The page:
University of Minnesota health policy professor Lynn Blewett said there is a better alternative than a return to high-risk pools. It’s called “reinsurance.” In that approach, insurers pay into a pool that the federal government administers, using the funds to compensate health plans that incur unexpectedly high medical costs. It’s basically an insurance program for insurers.

The big question is whether lawmakers will balk at the cost of keeping premiums down for consumers — whatever the approach, Blewett said.

“The rub is, where that funding is going to come from?” she said. “And is the federal government or the state government willing to put up the funding needed to make some of these fixes?”

The national plan Ryan has proposed would subsidize high-risk pools with $25 billion of federal money over 10 years. The nonpartisan Commonwealth Fund estimates the approach could cost U.S. taxpayers much more than that — almost $178 billion a year.

Researchers at the consulting firm McKinsey & Company say reinsurance would likely cost about a third of what the high-risk pool option would.

This story is part of NPR’s reporting partnership with Minnesota Public Radio and Kaiser Health News, an editorially independent program of the Kaiser Family Foundation. It is reprinted here with permission.

Drug addiction treatments in peril

Facing Pressure, Insurance Plans Loosen Rules For Covering Addiction Treatment, But That Could Reverse Itself

Aetna, one of the nation’s largest insurance companies, will remove a key barrier for patients seeking medication to treat opioid addiction. The change will take effect in March and apply to commercial plans, a company spokeswoman confirmed, and will make it the third major insurer to make the switch.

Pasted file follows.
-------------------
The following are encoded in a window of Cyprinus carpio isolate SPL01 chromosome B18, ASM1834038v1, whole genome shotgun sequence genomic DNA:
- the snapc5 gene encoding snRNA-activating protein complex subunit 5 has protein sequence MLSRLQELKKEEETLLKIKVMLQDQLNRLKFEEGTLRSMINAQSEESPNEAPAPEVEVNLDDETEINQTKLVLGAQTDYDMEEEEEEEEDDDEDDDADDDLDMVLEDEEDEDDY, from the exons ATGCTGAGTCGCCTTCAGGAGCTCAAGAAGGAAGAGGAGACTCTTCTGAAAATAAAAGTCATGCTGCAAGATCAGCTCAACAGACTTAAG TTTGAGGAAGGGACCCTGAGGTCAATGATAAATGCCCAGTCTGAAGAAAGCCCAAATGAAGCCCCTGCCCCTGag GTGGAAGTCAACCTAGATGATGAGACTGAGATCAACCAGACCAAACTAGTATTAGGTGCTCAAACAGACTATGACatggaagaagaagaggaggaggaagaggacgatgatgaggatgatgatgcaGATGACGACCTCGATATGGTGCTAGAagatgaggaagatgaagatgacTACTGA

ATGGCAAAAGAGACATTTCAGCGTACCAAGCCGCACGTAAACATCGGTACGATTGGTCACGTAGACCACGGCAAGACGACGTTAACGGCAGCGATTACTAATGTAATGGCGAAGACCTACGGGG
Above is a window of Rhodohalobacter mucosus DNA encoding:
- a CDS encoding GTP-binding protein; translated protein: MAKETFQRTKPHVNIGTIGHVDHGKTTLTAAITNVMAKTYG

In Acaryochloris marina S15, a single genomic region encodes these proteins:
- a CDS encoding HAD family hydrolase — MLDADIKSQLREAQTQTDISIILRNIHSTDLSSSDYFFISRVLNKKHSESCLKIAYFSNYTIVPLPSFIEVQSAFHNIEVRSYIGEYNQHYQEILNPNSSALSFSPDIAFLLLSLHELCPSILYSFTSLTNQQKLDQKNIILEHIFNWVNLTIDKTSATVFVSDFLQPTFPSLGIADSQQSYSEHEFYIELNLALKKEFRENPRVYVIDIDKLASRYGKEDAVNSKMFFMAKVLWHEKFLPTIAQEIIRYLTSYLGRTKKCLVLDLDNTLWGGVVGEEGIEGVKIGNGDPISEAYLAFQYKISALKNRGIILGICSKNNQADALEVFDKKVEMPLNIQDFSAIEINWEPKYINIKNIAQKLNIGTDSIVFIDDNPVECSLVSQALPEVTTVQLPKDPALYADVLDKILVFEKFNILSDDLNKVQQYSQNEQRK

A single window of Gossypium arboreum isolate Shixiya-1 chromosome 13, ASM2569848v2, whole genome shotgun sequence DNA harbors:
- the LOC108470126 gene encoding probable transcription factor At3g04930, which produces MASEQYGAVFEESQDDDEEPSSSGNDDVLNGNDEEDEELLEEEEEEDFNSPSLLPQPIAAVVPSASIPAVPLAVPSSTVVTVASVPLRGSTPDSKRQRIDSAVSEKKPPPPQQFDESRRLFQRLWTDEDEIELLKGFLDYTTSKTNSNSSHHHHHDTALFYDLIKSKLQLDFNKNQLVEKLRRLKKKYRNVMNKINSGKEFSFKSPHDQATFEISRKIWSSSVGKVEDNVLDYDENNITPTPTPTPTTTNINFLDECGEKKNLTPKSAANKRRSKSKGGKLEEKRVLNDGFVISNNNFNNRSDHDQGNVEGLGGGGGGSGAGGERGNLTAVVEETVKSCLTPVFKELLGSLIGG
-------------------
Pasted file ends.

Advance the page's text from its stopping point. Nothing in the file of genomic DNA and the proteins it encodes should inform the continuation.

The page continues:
Specifically, Aetna will stop requiring doctors seek approval before prescribing particular medications ― such as Suboxone ― that are used to mitigate withdrawal symptoms, and typically given along with steady counseling. The insurance practice, called “prior authorization,” can result in delays of hours to days in getting a prescription filled.

The change comes as addiction to opioids, which include heavy-duty painkillers and heroin, still sweeps the country. More than 33,000 people died from overdosing on these drugs in 2015, the most recent year for which statistics are available. And it puts Aetna in the company of Anthem and Cigna, which both recently dropped the prior authorization requirement for privately insured patients across the country. Anthem made the switch in January and Cigna this past fall.

Both companies took the step after facing investigation with New York’s attorney general, whose office was probing whether their coverage practices unfairly barred patients from needed treatment. They made this adjustment as part of larger settlements.

It sounds like just a technicality ― a brief delay before treatment. But addiction specialists say this red tape puts people’s ability to get well at risk. It gives them a window of time to change their minds or go into withdrawal symptoms, causing them to relapse.

“If someone shows up in your office and says, ‘I’m ready,’ and you can make it happen right then and there ― that’s great. If you say, ‘Come back tomorrow, or Thursday, or next week,’ there’s a good chance they’re not coming back,” said Josiah Rich, a professor of medicine and epidemiology at Brown University and doctor at Providence-based Miriam Hospital, who frequently treats patients with opioid addictions. “Those windows of opportunity present themselves. But they open and close.”

As these major carriers drop the requirement, treatment specialists hope a trend could be emerging in which these addiction meds become more easily available. In New York, for instance, the attorney general’s office will be following up with other carriers who still have prior authorization requirements, an office spokesperson said. The office would not specify which carriers it will next examine.

Meanwhile, though little research pinpoints precisely how widespread this coverage practice is for drugs that treat opioid addiction, experts say it’s a fairly common practice.

“Just think of any big health insurance company that hasn’t recently announced they’re doing away with this, and it’s a pretty safe bet they’ve got prior authorization in place,” said Andrew Kolodny, a Brandeis University senior scientist and the executive director of Physicians for Responsible Opioid Prescribing, an advocacy group.